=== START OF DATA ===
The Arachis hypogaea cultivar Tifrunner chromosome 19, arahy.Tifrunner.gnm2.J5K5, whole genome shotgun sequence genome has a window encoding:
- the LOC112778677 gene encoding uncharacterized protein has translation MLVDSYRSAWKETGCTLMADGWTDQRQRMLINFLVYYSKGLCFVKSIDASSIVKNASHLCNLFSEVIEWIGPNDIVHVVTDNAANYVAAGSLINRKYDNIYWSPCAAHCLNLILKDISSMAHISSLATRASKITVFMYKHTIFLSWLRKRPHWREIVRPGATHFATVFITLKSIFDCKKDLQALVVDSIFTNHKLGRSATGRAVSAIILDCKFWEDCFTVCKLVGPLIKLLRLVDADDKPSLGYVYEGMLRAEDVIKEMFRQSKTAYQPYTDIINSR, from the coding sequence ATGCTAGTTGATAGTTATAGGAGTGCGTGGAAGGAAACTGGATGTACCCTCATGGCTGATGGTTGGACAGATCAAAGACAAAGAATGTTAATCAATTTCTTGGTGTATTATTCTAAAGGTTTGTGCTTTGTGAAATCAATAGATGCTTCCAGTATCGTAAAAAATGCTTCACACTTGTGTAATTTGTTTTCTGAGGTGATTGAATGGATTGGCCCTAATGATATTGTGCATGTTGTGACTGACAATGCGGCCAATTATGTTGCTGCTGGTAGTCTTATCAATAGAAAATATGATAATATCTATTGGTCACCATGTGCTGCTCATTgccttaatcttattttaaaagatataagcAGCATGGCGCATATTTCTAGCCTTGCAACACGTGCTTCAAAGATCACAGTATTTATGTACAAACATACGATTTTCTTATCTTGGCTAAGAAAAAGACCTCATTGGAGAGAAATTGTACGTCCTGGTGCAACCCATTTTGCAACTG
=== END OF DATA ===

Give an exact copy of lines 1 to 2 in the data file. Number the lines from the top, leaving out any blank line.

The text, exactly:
The Arachis hypogaea cultivar Tifrunner chromosome 19, arahy.Tifrunner.gnm2.J5K5, whole genome shotgun sequence genome has a window encoding:
- the LOC112778677 gene encoding uncharacterized protein has translation MLVDSYRSAWKETGCTLMADGWTDQRQRMLINFLVYYSKGLCFVKSIDASSIVKNASHLCNLFSEVIEWIGPNDIVHVVTDNAANYVAAGSLINRKYDNIYWSPCAAHCLNLILKDISSMAHISSLATRASKITVFMYKHTIFLSWLRKRPHWREIVRPGATHFATVFITLKSIFDCKKDLQALVVDSIFTNHKLGRSATGRAVSAIILDCKFWEDCFTVCKLVGPLIKLLRLVDADDKPSLGYVYEGMLRAEDVIKEMFRQSKTAYQPYTDIINSR, from the coding sequence ATGCTAGTTGATAGTTATAGGAGTGCGTGGAAGGAAACTGGATGTACCCTCATGGCTGATGGTTGGACAGATCAAAGACAAAGAATGTTAATCAATTTCTTGGTGTATTATTCTAAAGGTTTGTGCTTTGTGAAATCAATAGATGCTTCCAGTATCGTAAAAAATGCTTCACACTTGTGTAATTTGTTTTCTGAGGTGATTGAATGGATTGGCCCTAATGATATTGTGCATGTTGTGACTGACAATGCGGCCAATTATGTTGCTGCTGGTAGTCTTATCAATAGAAAATATGATAATATCTATTGGTCACCATGTGCTGCTCATTgccttaatcttattttaaaagatataagcAGCATGGCGCATATTTCTAGCCTTGCAACACGTGCTTCAAAGATCACAGTATTTATGTACAAACATACGATTTTCTTATCTTGGCTAAGAAAAAGACCTCATTGGAGAGAAATTGTACGTCCTGGTGCAACCCATTTTGCAACTG